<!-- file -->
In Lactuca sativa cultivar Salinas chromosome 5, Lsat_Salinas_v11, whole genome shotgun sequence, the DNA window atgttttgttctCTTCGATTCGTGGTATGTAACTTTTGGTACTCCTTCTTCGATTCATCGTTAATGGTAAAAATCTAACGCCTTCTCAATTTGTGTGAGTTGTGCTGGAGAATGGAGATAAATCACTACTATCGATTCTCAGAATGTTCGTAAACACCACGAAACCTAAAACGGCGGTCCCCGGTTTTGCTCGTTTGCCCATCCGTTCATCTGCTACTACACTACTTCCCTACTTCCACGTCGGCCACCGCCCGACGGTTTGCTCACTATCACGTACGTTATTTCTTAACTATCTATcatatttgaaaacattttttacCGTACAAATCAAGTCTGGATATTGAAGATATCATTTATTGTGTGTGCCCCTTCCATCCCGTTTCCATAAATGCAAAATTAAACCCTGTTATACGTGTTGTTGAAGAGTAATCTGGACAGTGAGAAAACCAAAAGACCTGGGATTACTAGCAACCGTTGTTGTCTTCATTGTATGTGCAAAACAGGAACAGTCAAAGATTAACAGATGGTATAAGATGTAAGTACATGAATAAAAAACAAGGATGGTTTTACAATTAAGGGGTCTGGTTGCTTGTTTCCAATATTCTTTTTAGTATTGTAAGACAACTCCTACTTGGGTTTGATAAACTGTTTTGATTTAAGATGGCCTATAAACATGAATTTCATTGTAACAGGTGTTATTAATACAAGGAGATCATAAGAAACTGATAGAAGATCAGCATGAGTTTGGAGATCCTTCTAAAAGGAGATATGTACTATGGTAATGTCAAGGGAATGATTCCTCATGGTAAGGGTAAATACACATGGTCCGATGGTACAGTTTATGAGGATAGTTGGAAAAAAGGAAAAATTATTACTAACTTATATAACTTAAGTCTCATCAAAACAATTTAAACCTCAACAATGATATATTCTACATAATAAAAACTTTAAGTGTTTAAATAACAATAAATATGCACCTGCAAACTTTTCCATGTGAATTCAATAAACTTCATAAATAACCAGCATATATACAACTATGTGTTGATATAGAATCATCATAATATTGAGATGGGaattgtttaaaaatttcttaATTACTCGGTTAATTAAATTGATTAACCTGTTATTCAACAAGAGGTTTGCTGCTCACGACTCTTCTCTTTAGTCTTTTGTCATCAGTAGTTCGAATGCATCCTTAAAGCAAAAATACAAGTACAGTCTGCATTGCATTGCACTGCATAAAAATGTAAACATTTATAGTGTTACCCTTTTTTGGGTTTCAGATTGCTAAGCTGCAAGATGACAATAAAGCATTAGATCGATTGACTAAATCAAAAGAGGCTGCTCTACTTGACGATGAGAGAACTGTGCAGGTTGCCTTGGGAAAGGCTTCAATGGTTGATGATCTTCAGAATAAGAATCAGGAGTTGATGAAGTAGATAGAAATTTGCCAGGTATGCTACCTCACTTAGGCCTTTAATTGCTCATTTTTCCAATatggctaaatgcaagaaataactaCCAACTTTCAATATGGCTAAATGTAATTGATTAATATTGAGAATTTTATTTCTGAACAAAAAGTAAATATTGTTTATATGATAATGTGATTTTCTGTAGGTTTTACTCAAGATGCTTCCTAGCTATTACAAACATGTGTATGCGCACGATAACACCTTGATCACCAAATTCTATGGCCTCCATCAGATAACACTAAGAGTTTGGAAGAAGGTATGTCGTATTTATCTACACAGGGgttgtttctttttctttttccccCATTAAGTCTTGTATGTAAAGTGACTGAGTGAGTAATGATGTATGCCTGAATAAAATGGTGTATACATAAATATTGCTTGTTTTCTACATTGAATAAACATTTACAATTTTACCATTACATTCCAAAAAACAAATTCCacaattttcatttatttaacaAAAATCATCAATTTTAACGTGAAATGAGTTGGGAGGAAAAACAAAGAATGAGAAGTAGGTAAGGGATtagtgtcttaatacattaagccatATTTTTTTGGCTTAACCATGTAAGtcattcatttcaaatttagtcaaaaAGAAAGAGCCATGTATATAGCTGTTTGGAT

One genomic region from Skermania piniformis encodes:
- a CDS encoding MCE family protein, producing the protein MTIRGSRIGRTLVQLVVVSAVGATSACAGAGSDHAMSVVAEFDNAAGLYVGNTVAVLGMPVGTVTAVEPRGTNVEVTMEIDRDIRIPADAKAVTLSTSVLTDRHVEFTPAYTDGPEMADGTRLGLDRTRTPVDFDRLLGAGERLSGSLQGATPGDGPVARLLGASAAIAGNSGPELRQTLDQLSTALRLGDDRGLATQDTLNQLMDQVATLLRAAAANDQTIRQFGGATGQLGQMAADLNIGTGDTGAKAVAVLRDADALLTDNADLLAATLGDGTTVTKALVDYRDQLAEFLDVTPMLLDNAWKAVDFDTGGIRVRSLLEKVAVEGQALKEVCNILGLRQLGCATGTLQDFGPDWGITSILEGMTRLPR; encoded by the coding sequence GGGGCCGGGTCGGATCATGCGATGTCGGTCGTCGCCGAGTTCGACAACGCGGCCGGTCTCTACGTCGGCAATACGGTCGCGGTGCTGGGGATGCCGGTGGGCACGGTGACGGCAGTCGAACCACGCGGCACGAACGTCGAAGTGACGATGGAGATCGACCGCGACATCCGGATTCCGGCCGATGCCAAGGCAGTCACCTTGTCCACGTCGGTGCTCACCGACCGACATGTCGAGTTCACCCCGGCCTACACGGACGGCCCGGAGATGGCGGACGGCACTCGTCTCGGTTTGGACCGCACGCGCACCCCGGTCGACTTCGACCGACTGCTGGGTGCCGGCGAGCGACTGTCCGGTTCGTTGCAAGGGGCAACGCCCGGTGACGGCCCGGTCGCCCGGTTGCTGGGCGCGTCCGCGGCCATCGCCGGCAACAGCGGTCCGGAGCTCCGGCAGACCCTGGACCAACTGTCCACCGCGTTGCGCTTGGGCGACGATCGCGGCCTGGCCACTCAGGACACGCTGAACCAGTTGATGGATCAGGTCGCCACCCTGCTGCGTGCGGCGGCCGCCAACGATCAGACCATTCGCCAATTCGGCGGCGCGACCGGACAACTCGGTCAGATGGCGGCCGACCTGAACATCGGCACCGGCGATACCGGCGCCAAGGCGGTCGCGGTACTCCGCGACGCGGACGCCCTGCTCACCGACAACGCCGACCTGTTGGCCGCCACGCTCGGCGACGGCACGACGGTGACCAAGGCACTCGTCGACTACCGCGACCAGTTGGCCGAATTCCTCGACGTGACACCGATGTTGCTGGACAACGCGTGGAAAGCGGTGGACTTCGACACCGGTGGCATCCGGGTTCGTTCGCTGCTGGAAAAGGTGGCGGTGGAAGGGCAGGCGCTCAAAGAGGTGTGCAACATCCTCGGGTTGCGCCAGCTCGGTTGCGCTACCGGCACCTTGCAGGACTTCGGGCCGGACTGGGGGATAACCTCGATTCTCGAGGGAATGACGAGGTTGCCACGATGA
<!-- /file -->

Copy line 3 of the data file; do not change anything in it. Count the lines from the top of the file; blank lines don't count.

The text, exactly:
- a CDS encoding MCE family protein, producing the protein MTIRGSRIGRTLVQLVVVSAVGATSACAGAGSDHAMSVVAEFDNAAGLYVGNTVAVLGMPVGTVTAVEPRGTNVEVTMEIDRDIRIPADAKAVTLSTSVLTDRHVEFTPAYTDGPEMADGTRLGLDRTRTPVDFDRLLGAGERLSGSLQGATPGDGPVARLLGASAAIAGNSGPELRQTLDQLSTALRLGDDRGLATQDTLNQLMDQVATLLRAAAANDQTIRQFGGATGQLGQMAADLNIGTGDTGAKAVAVLRDADALLTDNADLLAATLGDGTTVTKALVDYRDQLAEFLDVTPMLLDNAWKAVDFDTGGIRVRSLLEKVAVEGQALKEVCNILGLRQLGCATGTLQDFGPDWGITSILEGMTRLPR; encoded by the coding sequence GGGGCCGGGTCGGATCATGCGATGTCGGTCGTCGCCGAGTTCGACAACGCGGCCGGTCTCTACGTCGGCAATACGGTCGCGGTGCTGGGGATGCCGGTGGGCACGGTGACGGCAGTCGAACCACGCGGCACGAACGTCGAAGTGACGATGGAGATCGACCGCGACATCCGGATTCCGGCCGATGCCAAGGCAGTCACCTTGTCCACGTCGGTGCTCACCGACCGACATGTCGAGTTCACCCCGGCCTACACGGACGGCCCGGAGATGGCGGACGGCACTCGTCTCGGTTTGGACCGCACGCGCACCCCGGTCGACTTCGACCGACTGCTGGGTGCCGGCGAGCGACTGTCCGGTTCGTTGCAAGGGGCAACGCCCGGTGACGGCCCGGTCGCCCGGTTGCTGGGCGCGTCCGCGGCCATCGCCGGCAACAGCGGTCCGGAGCTCCGGCAGACCCTGGACCAACTGTCCACCGCGTTGCGCTTGGGCGACGATCGCGGCCTGGCCACTCAGGACACGCTGAACCAGTTGATGGATCAGGTCGCCACCCTGCTGCGTGCGGCGGCCGCCAACGATCAGACCATTCGCCAATTCGGCGGCGCGACCGGACAACTCGGTCAGATGGCGGCCGACCTGAACATCGGCACCGGCGATACCGGCGCCAAGGCGGTCGCGGTACTCCGCGACGCGGACGCCCTGCTCACCGACAACGCCGACCTGTTGGCCGCCACGCTCGGCGACGGCACGACGGTGACCAAGGCACTCGTCGACTACCGCGACCAGTTGGCCGAATTCCTCGACGTGACACCGATGTTGCTGGACAACGCGTGGAAAGCGGTGGACTTCGACACCGGTGGCATCCGGGTTCGTTCGCTGCTGGAAAAGGTGGCGGTGGAAGGGCAGGCGCTCAAAGAGGTGTGCAACATCCTCGGGTTGCGCCAGCTCGGTTGCGCTACCGGCACCTTGCAGGACTTCGGGCCGGACTGGGGGATAACCTCGATTCTCGAGGGAATGACGAGGTTGCCACGATGA